by Alison Wentzell

Montgomery County Interest in School Gardens GrowsBGnews_logo

Montgomery County fosters 202 different schools, 35 of which have gardens where students can observe, ask questions, and take control of their health as part of a local food and advocacy project, according to an article in the Washington Post.  But, interest in gardens is growing throughout the entire school district.

The Montgomery County school district mandates that students pass three different sciences in order to graduate.  Historically, horticulture has been an easy class to pass and draws in students that don’t have much interest in other science fields.  Elizabeth Levien, who teaches at Blair High School in Silver Spring, is excited to see that the students taking horticulture are now excited by the gardens and their class.

Students’ interest in horticulture classes is also growing in Clarksburg, Damascus, and Springbrook high schools.  Teachers from these schools are working together to make gardens a part of the horticulture curriculum throughout the district.  They have already structured a three-year program allowing students to become certified horticulturists.  But students enrolled in the program aren’t the only ones showing interest in the gardens.  Teacher Jill Couts from Sherwood High School has approximately 30 students who go to the green house each week that aren’t even in the program.

Montgomery Victory Gardens’ project director Gordon Clark is ecstatic about the impact gardens are having on schools.  He’s now working with other PTAs and schools in the district to give them the knowledge and resources to help them get started on their own gardens.

For more information, read the Washington Post article here.

North Dakota Flare Ups, Crude Oil Transportation, and the Rise of Solar Energy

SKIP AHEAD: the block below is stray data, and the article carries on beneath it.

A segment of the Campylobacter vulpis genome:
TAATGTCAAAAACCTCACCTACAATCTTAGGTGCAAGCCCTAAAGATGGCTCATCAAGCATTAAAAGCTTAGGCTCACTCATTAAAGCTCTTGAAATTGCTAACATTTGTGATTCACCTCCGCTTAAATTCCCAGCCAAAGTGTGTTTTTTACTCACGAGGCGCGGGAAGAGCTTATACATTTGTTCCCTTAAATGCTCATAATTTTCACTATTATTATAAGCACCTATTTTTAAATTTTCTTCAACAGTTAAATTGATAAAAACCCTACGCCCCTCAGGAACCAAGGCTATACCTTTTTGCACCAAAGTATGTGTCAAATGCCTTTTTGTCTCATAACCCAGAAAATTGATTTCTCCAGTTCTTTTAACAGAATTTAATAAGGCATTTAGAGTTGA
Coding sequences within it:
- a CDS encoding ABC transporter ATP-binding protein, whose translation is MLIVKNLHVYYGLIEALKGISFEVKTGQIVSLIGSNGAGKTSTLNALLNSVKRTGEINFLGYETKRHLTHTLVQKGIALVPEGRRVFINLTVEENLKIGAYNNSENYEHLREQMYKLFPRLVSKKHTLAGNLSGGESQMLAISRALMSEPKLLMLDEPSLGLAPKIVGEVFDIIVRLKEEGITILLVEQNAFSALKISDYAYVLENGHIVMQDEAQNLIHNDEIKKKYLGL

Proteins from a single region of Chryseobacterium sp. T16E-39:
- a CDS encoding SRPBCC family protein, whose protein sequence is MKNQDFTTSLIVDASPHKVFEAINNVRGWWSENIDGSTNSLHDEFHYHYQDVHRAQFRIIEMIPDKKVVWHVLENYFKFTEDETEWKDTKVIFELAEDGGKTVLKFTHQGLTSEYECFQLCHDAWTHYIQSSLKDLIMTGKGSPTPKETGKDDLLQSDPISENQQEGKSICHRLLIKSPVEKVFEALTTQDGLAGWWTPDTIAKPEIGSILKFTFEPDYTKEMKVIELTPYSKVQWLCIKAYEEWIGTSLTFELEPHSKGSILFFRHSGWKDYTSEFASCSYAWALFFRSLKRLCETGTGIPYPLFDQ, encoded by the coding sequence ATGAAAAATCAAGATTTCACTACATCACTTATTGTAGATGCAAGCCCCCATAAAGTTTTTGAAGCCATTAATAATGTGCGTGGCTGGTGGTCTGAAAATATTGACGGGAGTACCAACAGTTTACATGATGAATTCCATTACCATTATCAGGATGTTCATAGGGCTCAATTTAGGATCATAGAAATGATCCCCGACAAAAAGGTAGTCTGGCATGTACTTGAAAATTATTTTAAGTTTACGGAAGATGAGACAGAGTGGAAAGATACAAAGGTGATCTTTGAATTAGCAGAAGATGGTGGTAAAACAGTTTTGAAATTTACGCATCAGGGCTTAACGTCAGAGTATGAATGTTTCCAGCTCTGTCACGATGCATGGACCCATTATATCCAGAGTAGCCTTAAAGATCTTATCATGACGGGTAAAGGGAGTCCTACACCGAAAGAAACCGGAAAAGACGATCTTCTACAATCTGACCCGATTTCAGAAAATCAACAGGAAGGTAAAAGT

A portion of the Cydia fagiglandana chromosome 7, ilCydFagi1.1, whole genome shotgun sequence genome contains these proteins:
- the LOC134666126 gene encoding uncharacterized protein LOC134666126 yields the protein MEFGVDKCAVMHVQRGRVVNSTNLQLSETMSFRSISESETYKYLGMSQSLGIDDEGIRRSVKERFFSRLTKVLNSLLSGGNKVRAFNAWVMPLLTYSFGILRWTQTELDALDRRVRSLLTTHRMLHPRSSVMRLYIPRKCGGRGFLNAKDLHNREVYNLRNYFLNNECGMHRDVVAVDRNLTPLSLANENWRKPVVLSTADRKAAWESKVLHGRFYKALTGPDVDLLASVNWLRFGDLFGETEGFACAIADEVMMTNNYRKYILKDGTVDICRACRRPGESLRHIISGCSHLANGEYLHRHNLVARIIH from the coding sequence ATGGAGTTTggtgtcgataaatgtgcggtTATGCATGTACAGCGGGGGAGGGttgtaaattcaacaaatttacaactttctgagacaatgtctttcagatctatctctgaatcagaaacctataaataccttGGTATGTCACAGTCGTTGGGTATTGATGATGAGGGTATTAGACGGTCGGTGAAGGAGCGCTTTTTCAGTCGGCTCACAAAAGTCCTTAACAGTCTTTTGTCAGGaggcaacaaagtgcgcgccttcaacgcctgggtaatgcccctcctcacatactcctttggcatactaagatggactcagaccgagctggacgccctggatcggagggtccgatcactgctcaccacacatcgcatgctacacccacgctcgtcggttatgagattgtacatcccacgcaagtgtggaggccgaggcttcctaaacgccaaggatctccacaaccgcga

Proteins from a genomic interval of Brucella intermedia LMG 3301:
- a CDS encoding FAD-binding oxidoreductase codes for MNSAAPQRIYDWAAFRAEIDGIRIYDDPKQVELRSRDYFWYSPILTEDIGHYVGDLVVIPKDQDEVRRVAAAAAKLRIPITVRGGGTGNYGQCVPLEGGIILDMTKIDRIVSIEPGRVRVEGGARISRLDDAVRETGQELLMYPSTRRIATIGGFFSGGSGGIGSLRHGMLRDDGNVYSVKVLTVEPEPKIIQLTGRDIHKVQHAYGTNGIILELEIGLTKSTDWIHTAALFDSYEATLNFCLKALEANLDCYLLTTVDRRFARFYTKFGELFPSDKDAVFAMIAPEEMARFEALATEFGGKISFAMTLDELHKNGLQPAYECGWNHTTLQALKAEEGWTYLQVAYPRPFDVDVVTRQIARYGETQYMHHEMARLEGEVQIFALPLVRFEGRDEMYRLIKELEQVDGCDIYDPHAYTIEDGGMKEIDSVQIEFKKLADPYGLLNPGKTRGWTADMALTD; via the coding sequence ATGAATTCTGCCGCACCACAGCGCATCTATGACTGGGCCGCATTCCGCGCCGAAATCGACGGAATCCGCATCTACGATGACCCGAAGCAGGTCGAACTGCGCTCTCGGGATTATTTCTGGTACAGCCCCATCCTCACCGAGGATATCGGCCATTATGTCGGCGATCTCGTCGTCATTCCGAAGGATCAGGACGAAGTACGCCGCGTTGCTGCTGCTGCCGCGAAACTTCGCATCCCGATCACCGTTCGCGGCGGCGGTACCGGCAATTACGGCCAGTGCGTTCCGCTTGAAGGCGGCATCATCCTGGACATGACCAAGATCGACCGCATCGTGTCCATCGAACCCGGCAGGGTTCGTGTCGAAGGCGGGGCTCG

Between an 18,000 square mile flare up, the increase in shipping crude oil by rail, and a third growing phase for solar energy; saying there’s a lot going on in the energy sector is a bit of an understatement.  One third of the natural gas produced in the Bakken shale in North Dakota is being burned off in the air.  The effects of the burning are so big they can be seen from space and produces the carbon equivalent of an extra 1 million cars.  Even though oil drillers are burning $1 billion worth every year, low prices, the remote location, and cost of developing pipelines prevent the gas from being utilized.

In fact, leaders in the oil industry are becoming wary of pipeline projects all together, and more shipments are being made by railroad.  However, the Obama administration’s efforts to boost safety standards are making it a bit more difficult to ship crude oil.  To fight this, the oil industry and U.S. railroads are fighting these efforts by pointing out the technical challenges and economic costs.

While the United States is still focusing on natural gas and crude oil, other countries are investing more in solar energy.  In a recent study the Deutsche Bank found that solar energy is entering a third growing phase.  Even oil producing countries are increasing their investment in solar energy, finally allowing it to become a competitive source of energy rather than just an alternative.  The solar energy industry can now start the process of weaning itself off of subsidies and become a self-sustaining industry.

For more information, read the Wall Street Journal article here.

Alison Wentzell is a senior at American University and an intern with Bethesda Green.  Her interests in sustainability focus on the community, environmental politics, and cultural aspects of the environmental movement.

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